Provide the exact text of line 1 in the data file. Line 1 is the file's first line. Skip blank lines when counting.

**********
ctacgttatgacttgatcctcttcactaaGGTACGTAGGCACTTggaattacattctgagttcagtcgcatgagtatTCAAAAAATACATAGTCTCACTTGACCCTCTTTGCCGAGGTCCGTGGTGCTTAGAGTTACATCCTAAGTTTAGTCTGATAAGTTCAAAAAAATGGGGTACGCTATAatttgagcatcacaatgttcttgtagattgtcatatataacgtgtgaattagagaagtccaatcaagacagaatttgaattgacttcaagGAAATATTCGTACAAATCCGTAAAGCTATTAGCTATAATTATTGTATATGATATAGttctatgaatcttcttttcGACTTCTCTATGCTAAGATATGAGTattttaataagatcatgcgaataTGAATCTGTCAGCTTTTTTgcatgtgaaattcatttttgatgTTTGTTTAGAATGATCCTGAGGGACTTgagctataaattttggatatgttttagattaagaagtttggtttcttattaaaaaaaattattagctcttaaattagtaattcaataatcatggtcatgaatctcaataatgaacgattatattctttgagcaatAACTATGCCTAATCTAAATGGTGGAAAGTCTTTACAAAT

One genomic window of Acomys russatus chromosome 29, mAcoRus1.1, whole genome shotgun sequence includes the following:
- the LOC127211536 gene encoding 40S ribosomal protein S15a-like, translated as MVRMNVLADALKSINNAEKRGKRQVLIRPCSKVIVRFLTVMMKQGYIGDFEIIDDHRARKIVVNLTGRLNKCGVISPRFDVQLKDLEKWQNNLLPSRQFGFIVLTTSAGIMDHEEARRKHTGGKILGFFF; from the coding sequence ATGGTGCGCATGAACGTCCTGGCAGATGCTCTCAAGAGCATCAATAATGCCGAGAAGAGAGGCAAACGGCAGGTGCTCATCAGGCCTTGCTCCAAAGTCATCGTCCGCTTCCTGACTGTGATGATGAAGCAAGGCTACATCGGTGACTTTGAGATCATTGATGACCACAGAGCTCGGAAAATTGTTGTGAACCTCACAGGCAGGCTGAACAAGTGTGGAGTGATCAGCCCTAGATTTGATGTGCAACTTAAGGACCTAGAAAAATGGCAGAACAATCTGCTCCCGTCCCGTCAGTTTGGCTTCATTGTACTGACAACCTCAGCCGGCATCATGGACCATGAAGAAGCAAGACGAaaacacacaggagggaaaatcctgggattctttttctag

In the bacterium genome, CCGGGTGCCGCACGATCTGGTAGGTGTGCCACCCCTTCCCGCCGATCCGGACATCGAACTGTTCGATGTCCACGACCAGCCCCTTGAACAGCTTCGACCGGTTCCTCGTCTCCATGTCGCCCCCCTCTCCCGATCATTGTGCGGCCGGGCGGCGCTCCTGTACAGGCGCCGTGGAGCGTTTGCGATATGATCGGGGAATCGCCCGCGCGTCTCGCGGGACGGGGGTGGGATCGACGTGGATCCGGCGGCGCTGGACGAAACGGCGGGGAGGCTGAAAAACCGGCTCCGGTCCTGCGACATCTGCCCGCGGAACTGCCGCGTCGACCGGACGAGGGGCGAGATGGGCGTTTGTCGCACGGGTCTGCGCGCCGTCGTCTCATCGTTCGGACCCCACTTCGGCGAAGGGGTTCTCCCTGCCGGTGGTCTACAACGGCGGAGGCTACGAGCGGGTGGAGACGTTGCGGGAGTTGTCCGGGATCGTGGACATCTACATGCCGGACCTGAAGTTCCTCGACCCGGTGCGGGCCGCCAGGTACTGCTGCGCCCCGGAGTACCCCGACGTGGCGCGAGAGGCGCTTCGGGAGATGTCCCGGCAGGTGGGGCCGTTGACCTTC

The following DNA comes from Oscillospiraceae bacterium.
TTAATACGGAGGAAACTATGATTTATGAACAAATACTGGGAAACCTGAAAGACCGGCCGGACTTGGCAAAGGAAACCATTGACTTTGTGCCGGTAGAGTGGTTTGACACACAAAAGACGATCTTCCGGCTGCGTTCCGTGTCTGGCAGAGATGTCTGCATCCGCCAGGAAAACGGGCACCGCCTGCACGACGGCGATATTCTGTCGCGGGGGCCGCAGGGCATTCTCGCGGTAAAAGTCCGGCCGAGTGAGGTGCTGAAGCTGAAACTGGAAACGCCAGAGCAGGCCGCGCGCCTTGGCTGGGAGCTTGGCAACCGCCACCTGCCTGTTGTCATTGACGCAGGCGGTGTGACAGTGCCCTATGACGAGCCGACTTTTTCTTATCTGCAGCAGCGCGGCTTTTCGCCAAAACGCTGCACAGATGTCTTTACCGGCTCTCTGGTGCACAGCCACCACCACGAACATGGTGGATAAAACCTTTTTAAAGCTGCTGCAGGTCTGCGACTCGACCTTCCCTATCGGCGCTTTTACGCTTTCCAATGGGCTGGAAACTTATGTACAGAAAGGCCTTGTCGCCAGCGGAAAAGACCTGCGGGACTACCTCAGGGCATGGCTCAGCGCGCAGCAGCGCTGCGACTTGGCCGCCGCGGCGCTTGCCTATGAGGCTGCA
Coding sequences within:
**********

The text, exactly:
ctacgttatgacttgatcctcttcactaaGGTACGTAGGCACTTggaattacattctgagttcagtcgcatgagtatTCAAAAAATACATAGTCTCACTTGACCCTCTTTGCCGAGGTCCGTGGTGCTTAGAGTTACATCCTAAGTTTAGTCTGATAAGTTCAAAAAAATGGGGTACGCTATAatttgagcatcacaatgttcttgtagattgtcatatataacgtgtgaattagagaagtccaatcaagacagaatttgaattgacttcaagGAAATATTCGTACAAATCCGTAAAGCTATTAGCTATAATTATTGTATATGATATAGttctatgaatcttcttttcGACTTCTCTATGCTAAGATATGAGTattttaataagatcatgcgaataTGAATCTGTCAGCTTTTTTgcatgtgaaattcatttttgatgTTTGTTTAGAATGATCCTGAGGGACTTgagctataaattttggatatgttttagattaagaagtttggtttcttattaaaaaaaattattagctcttaaattagtaattcaataatcatggtcatgaatctcaataatgaacgattatattctttgagcaatAACTATGCCTAATCTAAATGGTGGAAAGTCTTTACAAAT